Imagine a time with no Internet (or online shopping), no smart phones, no laptops or iPads. Correspondence outside of the office took three-days to be received and at best another three days for a reply to be received back, unless by phone (land line of course) or fax (if you even know what that is – believe me, many today don’t!) Relationships were built through personal connections, face-to-face – not virtually via Facebook, Twitter or LinkedIn. International conversations required flying long distances on planes or through very, very expensive telephone calls. And researching anything meant pulling out the Encyclopedia Brittancia or scouring newspapers – possibly requiring library visits to only find archived stories on microfiche (again, anyone know what that is?)!

To my teen and probably many on my staff, I’m sure I seem ancient – and after writing the above – I sound ancient to even myself! “We’ve come a long way, baby!” (anyone remember that phrase?) Some good, some that has made the Alliance’s work even more challenging. A lot has changed in my 20 years at the Animal Agriculture Alliance (originally named Animal Industry Foundation), yet we still focus on the same issues we did back in the 1994 when I started and in the mid-80s when the Alliance was founded. What’s changed most are the tactics, the technologies and the funding of the groups that oppose animal agriculture. In the eighties, the animal rights organizations turned their attention to farm animal agriculture, as they indicated, for the sheer number of animals raised for food and fiber and because many were being raised in doors – for their own protection, mind you, from predators, the elements, disease, and oh yes, to ultimately allow farmers to produce safer food. These extremists believe eating meat or using animals for any purpose is immoral. They believe all animals were equal. Remember the famous quote from PETA founder Ingrid Newkirk: “…a rat is a pig is a dog is a boy”?


In the ‘90s, some of the most common tactics to get attention was to sling buckets of paint, symbolizing blood, on mink coats or to dump truck loads of manure in front of hotels and convention centers where farm animal trade associations held their annual conferences. Today, they often sling lies and innuendo about farmers or threats to CEOs of publicly traded companies with brand names using social media to post “undercover” videos obtained by activists who have gained employment illicitly on farms or in processing facilities.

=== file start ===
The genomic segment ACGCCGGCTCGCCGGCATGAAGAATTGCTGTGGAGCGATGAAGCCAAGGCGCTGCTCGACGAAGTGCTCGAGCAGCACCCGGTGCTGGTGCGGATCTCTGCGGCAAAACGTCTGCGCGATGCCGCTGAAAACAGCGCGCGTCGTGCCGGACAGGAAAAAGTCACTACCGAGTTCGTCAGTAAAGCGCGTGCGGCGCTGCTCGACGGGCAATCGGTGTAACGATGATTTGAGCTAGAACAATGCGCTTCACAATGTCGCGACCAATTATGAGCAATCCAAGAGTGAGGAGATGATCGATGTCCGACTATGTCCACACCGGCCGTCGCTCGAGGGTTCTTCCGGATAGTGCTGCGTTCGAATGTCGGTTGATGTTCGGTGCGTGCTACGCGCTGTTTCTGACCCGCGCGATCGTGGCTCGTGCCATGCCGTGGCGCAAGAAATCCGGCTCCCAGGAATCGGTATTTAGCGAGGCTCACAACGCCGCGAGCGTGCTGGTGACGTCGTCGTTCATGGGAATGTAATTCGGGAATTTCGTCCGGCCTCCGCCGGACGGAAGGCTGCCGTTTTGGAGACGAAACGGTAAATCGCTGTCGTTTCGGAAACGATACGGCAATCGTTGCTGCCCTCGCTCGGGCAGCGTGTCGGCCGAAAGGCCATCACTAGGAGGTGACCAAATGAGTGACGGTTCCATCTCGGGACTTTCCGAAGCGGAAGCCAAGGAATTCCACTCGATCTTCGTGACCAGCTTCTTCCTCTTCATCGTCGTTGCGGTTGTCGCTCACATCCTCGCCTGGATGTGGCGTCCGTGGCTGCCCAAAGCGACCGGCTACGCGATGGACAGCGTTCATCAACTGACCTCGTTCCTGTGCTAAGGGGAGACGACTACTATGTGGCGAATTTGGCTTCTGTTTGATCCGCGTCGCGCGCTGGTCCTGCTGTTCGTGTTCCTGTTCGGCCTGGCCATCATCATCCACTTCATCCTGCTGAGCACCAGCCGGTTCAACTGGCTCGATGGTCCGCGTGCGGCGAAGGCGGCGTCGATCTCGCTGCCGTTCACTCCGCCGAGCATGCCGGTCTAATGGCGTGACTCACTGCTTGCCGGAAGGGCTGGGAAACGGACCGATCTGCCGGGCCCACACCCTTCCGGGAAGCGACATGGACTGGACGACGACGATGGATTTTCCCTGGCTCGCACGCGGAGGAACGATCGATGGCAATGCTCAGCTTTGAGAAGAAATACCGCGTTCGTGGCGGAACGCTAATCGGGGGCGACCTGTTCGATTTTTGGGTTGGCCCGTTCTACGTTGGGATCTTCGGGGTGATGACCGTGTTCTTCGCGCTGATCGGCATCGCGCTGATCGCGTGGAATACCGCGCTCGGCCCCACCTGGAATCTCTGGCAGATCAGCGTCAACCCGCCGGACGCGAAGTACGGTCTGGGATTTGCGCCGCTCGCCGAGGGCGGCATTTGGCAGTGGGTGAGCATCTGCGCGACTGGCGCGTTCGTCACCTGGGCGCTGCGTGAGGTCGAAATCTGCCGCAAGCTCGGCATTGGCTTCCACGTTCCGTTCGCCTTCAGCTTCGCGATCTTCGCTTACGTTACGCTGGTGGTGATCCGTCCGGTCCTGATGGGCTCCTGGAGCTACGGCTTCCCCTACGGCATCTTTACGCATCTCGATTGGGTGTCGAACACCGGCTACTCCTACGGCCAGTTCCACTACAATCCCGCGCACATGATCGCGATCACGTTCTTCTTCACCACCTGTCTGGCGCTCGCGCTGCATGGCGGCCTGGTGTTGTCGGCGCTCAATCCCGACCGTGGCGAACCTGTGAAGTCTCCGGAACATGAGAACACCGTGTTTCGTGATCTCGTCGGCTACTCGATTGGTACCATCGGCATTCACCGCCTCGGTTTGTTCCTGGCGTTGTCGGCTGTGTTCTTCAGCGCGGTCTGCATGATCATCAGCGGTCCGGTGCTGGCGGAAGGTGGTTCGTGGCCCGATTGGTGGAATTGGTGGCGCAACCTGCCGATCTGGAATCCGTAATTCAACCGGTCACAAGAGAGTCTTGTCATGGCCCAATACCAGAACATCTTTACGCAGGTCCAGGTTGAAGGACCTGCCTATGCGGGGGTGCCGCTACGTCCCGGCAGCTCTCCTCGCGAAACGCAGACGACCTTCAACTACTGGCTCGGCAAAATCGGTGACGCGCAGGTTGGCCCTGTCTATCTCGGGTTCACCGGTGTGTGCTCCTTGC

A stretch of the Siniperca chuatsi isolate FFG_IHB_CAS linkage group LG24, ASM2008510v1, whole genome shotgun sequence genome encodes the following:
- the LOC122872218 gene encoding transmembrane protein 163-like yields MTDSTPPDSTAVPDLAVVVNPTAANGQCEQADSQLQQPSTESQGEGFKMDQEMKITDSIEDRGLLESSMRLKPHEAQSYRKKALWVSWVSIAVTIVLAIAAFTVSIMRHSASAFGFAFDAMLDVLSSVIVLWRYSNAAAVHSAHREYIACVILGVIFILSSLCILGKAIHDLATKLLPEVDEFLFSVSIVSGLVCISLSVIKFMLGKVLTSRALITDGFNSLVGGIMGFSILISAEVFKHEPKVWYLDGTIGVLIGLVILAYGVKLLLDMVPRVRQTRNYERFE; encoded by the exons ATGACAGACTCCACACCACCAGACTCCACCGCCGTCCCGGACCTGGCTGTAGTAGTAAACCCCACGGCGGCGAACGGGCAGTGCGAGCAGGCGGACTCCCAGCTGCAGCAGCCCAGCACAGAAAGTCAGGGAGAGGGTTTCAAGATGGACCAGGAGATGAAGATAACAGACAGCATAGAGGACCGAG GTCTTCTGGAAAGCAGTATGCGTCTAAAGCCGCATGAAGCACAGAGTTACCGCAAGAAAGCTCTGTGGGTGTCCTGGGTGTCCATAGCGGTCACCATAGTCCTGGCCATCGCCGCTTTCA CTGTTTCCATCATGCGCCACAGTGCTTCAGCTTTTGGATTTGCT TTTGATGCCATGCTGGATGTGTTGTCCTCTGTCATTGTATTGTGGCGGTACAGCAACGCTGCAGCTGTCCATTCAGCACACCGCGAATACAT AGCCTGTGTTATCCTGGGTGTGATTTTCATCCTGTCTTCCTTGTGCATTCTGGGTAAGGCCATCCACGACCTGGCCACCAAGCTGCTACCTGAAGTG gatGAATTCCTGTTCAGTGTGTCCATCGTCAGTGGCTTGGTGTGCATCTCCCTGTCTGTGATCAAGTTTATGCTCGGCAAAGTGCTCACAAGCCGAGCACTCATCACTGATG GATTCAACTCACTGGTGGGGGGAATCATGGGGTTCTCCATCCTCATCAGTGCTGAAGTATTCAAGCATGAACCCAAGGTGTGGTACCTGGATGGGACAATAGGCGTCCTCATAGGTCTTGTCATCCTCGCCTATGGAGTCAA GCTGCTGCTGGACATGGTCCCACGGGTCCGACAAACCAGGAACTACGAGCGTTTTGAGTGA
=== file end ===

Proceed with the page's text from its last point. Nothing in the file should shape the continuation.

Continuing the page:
The top executive of one extremist group has boldly stated on national television that “the lifeblood of [our organization] is our undercover investigations of animal agriculture.” Another group’s executive is described in a Boston Globe article as accomplishing “his wins by playing to both the fears and desires of corporate executives.”

While these extremist groups certainly are threats to agriculture, I think what disturbs me most about today’s trends are more and more food chain partners marketing against U.S. farmers and ranchers and the modern advances of farms today to improve animal well-being as well as food safety. Many are even disparaging processes and technologies used by their own farmer suppliers.

Just this week, my husband brought me a laminated card handed out by the Cosi restaurant next to his office which reads: “New Chicken! Antibiotic and hormone free, vegetarian-fed; Raised in a humane, cage-free environment; Costs a little more, but…taste, quality and source is superior.” Really??!! This is NEW CHICKEN? News flash! ALL meat chicken is antibiotic free, and comes from chickens raised without added hormones or in cage housing. But sadly, they bank on the fact that its highly millennial clientele doesn’t know that. It makes me very frustrated and sad as well.

Why sad? I’ve met so many great people over the past 20 years who strive every day to do the right thing by their animals, their employees, their customers, their families and the public. These people are really the driving passion behind what I do and why I love what I have done for my 20 years here, and in my previous role at the Virginia Farm Bureau Federation.

The conversations I’ve had with many farmers who ask questions like, “Why are they (meaning activists) doing this to me and my family”? Why do they portray us as evil? Why can’t they be happy their lifestyle choice and leave others alone? How can they get away with attacking farm families with their rhetoric, lies and false representation of our businesses? Don’t they understand the harm they present to the animals when they’re traipsing from farm to farm, potentially spreading disease?” The questions go on and on, and the individuals asking are truly hurt by the false accusations presented.

I don’t have the answers to those questions, but I do know the activists are not going away. Unfortunately it took too long for stakeholders to believe these groups were truly a threat and their campaigns would impact their businesses. The “sucks to be you” and “I just hope they won’t bother me” mentality lingered way too long, and now we’re behind the curve.

But the good news is, 97% of the American public enjoys meat, milk and eggs on a daily basis. Developing countries around the world are incorporating animal protein into their diets and world food needs to grow by nearly 50% in the next 20 years and 70% in the next 40.

So it’s important we all proactively seek opportunities to share the amazing story of animal agriculture and let the public know more about the incredible people who produce our food in America and beyond. We have to actively engage in conversations whenever and wherever possible to ensure our collective voice is represented in the same spaces as the activists.

Fortunately more than 20 years ago, forward thinking ag leaders understood “united we stand, divided we fall”, thus the Alliance was formed. I have greatly appreciated the opportunity to work for such a noble mission and with such absolutely amazing people across the world. I look forward to continuing the Alliance’s work on behalf of America’s farmers, ranchers and producers of food and so many other crucial products, and invite you to join in our effort!